The iMODERN trial (“iFR Guided Multi-vessel Revascularization During Percutaneous Coronary Intervention for Acute Myocardial Infarction.”) trial is an ongoing multinational study. This study will provide important knowledge on the best practice for the assessment and treatment of multi-vessel disease involving ST-segment elevation myocardial infarction (STEMI) patients.
We spoke with Professor Robin Nijveldt, Cardiologist at Radboud University Medical Center in Nijmegen, the Netherlands about this ongoing prospective, randomized controlled, multicentre study.
Revascularization strategy: Immediate vs Delayed
It is estimated that in patients with acute ST-elevation myocardial infarction (STEMI), 40-60% of them have multi-vessel coronary artery disease. Although it is not currently recommended to revascularize non-infarct lesions during acute interventions, outcomes with doing so have not been investigated. Professor Nijveldt touched upon the findings of previous studies,
“The PRAMI study showed that if you treat non-culprit lesions that might improve outcome after all, but that study was compared with doing nothing at all.”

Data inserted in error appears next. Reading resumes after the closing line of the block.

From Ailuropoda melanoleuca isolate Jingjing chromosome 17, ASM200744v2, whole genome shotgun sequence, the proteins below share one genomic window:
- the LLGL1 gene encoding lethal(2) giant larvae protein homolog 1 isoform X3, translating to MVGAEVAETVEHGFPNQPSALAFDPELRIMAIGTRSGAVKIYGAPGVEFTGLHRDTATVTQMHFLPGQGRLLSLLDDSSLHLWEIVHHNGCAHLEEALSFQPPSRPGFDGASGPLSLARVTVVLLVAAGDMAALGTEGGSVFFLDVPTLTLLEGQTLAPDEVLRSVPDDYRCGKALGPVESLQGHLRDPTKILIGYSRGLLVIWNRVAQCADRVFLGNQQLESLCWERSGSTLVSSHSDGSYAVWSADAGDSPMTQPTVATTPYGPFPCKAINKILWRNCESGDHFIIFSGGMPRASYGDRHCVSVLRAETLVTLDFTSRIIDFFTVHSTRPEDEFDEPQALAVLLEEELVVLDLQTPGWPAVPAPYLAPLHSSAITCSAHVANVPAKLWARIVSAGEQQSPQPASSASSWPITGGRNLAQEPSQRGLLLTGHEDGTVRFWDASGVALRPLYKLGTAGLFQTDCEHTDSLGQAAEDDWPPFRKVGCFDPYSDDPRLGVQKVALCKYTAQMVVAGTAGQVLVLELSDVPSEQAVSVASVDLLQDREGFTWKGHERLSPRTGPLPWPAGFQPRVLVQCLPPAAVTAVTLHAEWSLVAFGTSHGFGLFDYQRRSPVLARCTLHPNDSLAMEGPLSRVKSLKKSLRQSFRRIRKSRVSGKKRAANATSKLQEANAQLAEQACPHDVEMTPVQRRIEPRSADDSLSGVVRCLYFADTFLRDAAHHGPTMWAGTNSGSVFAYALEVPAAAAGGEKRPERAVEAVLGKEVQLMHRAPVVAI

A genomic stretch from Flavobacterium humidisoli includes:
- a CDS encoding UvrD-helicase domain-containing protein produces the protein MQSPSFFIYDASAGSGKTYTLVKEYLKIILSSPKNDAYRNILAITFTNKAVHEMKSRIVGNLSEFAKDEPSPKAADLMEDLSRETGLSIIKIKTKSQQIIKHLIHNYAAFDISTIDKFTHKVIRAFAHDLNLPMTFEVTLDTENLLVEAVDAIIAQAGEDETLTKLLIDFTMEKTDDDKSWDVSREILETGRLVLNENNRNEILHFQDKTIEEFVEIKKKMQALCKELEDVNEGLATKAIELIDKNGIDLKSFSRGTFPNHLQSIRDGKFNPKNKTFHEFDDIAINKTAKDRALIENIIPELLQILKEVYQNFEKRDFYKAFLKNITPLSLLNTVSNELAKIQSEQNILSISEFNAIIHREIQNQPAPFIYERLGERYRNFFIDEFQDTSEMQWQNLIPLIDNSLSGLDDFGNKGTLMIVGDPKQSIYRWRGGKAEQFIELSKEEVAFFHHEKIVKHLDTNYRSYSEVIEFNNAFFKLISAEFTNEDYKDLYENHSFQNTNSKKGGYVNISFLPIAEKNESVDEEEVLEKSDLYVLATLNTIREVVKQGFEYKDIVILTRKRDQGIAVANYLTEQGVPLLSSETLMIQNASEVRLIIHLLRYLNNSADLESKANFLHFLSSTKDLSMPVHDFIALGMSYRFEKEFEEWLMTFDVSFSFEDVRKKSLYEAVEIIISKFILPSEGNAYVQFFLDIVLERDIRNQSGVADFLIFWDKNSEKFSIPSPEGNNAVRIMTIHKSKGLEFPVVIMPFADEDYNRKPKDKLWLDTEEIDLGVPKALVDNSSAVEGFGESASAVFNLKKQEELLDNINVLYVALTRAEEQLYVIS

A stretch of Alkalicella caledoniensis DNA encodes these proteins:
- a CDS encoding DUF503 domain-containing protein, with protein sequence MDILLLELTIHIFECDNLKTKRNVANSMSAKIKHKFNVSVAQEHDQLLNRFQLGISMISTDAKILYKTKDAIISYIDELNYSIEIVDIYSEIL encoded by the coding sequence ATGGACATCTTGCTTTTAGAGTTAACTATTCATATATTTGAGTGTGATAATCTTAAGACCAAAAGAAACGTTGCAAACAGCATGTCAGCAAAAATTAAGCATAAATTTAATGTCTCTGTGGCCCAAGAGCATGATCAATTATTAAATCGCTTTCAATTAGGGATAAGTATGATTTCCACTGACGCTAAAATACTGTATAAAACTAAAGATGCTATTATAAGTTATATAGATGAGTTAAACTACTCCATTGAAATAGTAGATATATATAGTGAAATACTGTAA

Nijveldt and his team aim to compare revascularization of non-culprit lesions in the acute setting to the deferred strategy. Nijveldt states their hypothesis,
“We think treatment of non-culprit lesions, if they are significant, will abolish all ischemic myocardium and will therefore help infarct healing and improve outcome as compared to the deferred strategy.”
iMODERN study design
1146 patients will be stratified by acute anterior infarcts during primary percutaneous coronary intervention (PCI). If they are found to have non-culprit lesions, they will be invited to join the study. The patients will then be randomized 1:1, to either an active or a deferred treatment arm. In the former, patients will receive complete, iFR-guided revascularization of every noninfarct coronary lesion >50% and iFR ≤0.89. In the latter, patients will undergo an adenosine stress perfusion CMR scan within 6 weeks after STEMI, with revascularization of the noninfarct coronary lesions with associated perfusion defects.
The primary end point is a composite of Major Adverse Cardiac Events (MACE), including all-cause death, recurrent MI and hospitalization for heart failure at 12 months follow-up.
We currently do not know if pressure guided revascularization of non-infarct lesions in the acute phase will improves outcomes, as those achieved using current guidelines. We may see changes to these guidelines, depending on the findings of Nijveldt’s team.
To participate in this trial visit the iMODERN site to learn more about enrolling patients.
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Author: Kelly Schoonderwoerd
Reference: iMODERN Clinicaltrials.gov